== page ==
Defendant Glen Fuller was asleep in the rear seat of a car driven by his codefendant, Douglas Chappee, when they were pulled over by New Jersey state troopers for speeding at 4:30 a.m. on November 14, 1980. The troopers smelled marijuana smoke and noticed a burnt marijuana cigarette on the floor of the automobile. They requested and received permission to examine the trunk where they discovered more than five pounds of cocaine and lesser quantities of other drugs. Both Fuller and Chappee were indicted, and their cases were consolidated for pretrial motions and trial.


On July 2, 1981, local counsel for codefendant Chappee moved the admission pro hac vice of John Van Ness, an attorney from Aspen, Colorado. The judge to whom the case had been assigned for trial denied the motion, observing that it was "difficult enough to run a trial calendar and a motion calender with counsel throughout the State, to get them here together on time, obviously if we involved out-of-state counsel from Colorado, who is on his feet today in Colorado and perhaps tomorrow in California, and the day after that in Florida, the opportunity to consult, meet with, and to schedule becomes extremely difficult."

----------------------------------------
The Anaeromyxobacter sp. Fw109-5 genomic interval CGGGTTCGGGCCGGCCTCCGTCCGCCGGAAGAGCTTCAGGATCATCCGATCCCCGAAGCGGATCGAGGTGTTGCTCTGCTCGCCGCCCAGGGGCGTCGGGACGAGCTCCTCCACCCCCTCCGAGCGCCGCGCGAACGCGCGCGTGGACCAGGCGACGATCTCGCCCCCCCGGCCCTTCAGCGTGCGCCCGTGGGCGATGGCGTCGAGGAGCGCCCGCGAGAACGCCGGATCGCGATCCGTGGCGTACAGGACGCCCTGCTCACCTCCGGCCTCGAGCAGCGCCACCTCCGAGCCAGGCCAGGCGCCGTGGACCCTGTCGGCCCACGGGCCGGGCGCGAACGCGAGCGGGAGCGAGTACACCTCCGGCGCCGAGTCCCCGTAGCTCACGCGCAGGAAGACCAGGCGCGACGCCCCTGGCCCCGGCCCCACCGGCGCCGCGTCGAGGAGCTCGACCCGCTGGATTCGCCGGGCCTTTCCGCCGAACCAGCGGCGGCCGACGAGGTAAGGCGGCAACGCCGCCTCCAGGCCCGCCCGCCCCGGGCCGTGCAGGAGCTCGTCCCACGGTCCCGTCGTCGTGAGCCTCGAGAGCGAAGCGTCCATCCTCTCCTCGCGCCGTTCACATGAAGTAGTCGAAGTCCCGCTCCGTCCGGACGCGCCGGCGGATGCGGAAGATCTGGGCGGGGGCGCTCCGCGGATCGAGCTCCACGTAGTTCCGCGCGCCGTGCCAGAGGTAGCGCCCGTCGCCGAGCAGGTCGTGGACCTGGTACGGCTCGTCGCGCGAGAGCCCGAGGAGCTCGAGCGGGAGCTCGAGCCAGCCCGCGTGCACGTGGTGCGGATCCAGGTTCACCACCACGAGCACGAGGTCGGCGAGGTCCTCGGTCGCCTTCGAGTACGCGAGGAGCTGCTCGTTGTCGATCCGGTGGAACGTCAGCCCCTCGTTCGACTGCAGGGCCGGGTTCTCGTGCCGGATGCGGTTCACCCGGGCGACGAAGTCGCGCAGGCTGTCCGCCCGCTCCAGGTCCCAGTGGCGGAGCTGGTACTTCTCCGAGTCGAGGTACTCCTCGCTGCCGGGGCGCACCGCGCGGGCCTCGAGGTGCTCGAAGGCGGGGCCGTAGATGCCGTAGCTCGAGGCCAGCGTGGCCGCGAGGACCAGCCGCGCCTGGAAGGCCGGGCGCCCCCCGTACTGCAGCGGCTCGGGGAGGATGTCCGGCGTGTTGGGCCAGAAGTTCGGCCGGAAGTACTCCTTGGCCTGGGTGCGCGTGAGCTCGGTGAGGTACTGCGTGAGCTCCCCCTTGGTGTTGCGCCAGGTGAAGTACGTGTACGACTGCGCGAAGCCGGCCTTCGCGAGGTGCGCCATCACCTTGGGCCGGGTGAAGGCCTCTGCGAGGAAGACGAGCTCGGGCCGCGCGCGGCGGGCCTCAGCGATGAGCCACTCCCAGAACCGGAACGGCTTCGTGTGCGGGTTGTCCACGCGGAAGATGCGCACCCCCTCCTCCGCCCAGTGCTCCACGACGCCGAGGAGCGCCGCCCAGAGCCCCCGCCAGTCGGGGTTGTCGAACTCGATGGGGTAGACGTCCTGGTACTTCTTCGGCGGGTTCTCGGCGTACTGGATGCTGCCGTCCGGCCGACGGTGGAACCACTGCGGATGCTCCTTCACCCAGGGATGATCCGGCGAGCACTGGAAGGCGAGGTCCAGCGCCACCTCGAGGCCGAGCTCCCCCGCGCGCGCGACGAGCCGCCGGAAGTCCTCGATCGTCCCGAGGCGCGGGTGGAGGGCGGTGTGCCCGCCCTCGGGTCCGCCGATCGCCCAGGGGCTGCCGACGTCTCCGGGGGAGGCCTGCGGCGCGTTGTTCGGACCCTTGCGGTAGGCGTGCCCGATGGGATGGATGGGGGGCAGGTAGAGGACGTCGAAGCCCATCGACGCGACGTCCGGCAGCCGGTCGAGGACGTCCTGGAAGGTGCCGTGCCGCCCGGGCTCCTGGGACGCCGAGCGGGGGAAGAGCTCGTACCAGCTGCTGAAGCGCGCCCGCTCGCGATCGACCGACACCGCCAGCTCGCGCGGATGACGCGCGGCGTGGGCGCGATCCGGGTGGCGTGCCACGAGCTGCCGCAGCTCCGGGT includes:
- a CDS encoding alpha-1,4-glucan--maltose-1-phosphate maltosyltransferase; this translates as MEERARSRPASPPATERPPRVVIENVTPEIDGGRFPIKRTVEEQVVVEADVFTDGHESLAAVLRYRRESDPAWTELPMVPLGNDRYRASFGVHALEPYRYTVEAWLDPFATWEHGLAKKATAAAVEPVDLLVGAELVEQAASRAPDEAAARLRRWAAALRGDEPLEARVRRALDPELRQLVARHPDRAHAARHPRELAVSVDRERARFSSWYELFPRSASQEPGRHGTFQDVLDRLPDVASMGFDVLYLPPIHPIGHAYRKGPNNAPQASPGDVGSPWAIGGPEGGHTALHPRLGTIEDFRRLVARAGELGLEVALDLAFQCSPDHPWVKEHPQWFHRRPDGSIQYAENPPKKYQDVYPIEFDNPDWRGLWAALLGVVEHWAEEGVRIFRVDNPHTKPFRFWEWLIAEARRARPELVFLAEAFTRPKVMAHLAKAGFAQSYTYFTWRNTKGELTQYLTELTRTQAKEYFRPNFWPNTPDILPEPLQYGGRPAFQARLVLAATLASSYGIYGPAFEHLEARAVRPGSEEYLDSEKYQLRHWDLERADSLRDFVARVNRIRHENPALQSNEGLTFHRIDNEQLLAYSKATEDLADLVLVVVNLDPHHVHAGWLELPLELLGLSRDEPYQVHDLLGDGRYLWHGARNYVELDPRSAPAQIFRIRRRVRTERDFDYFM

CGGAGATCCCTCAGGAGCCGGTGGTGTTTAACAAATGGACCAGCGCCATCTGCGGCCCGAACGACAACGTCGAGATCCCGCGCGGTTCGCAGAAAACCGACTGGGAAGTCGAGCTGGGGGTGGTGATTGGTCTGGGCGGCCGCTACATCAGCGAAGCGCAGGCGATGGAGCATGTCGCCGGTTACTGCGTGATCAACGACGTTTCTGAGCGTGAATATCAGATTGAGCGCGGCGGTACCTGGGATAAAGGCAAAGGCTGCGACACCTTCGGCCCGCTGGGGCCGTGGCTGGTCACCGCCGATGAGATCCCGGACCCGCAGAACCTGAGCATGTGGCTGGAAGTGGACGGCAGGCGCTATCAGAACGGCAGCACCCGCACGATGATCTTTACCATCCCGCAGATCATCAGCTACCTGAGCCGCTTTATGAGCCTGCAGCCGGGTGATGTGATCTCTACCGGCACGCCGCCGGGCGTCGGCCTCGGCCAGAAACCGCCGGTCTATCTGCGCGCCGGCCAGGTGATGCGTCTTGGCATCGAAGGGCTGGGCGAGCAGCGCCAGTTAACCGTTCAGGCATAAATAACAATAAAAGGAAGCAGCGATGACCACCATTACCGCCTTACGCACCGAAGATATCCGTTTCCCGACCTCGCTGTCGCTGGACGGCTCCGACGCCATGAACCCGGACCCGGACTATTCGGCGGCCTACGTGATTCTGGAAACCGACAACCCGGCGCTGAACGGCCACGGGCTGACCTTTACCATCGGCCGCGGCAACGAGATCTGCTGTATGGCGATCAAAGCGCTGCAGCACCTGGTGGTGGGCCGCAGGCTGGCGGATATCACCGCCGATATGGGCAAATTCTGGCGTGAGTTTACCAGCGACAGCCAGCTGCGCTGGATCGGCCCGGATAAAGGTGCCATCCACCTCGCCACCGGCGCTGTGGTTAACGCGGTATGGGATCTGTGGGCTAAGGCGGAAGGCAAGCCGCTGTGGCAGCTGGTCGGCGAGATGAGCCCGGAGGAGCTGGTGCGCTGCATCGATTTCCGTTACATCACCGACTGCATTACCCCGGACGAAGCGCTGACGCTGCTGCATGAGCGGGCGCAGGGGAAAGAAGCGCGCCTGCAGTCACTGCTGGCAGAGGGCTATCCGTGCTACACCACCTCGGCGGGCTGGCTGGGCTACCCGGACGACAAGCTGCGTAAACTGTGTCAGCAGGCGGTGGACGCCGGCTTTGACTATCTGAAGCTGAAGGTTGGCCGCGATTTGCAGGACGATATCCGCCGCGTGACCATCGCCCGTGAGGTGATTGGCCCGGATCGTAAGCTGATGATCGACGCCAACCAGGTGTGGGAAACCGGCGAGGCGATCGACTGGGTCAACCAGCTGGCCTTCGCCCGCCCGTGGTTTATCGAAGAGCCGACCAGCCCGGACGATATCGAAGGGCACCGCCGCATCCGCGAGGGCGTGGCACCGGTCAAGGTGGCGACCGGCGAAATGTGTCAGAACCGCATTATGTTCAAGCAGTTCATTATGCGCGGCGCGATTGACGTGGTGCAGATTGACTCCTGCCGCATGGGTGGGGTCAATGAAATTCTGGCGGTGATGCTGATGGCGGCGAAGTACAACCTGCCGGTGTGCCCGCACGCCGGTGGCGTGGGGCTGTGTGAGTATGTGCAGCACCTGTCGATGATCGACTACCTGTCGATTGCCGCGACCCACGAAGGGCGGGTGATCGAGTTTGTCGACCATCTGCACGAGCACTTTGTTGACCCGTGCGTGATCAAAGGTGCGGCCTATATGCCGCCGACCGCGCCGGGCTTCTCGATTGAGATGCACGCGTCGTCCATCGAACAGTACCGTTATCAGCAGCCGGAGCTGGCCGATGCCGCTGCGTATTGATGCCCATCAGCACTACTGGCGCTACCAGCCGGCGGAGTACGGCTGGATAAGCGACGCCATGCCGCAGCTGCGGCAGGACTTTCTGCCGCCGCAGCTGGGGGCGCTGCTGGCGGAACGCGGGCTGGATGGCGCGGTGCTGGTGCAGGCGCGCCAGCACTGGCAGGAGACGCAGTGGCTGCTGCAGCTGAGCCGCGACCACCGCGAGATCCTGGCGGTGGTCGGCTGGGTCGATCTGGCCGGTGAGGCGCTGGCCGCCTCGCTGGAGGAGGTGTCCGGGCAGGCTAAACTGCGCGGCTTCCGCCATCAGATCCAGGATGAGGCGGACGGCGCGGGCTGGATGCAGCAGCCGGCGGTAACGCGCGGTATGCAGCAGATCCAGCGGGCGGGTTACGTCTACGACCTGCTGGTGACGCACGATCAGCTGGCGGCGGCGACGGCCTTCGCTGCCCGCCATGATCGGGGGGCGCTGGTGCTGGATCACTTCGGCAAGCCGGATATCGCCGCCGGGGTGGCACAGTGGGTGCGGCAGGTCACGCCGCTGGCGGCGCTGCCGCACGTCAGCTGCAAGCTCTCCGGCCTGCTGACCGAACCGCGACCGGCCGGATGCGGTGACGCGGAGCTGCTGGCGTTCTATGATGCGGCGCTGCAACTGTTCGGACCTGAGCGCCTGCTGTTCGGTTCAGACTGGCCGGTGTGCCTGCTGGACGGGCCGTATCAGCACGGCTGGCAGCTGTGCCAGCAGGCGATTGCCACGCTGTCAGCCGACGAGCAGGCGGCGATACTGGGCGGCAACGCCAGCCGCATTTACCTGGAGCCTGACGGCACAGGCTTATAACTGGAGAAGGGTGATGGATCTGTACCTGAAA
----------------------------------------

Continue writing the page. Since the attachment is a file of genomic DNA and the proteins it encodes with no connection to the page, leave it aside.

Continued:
The trial judge commented further that the case did not appear to involve unusual difficulty requiring out-of-state counsel, but instead presented issues with which local lawyers were quite familiar. He determined that the Colorado attorney's proposed admission pro hac vice would "unnecessarily burden and unduly delay the disposition of motions, arguments and trial[ ] of the case." Responding to a question from local counsel, the judge elaborated on the difficulties of airline scheduling, noting that no special expertise is required "to understand it's harder to get a hold of a guy from Colorado, than it is from New Jersey."


A week later the judge denied a similar motion to admit Keith Stroup of Washington, D.C. and Michael Pritzker of Illinois on behalf of defendant Fuller. The court explained,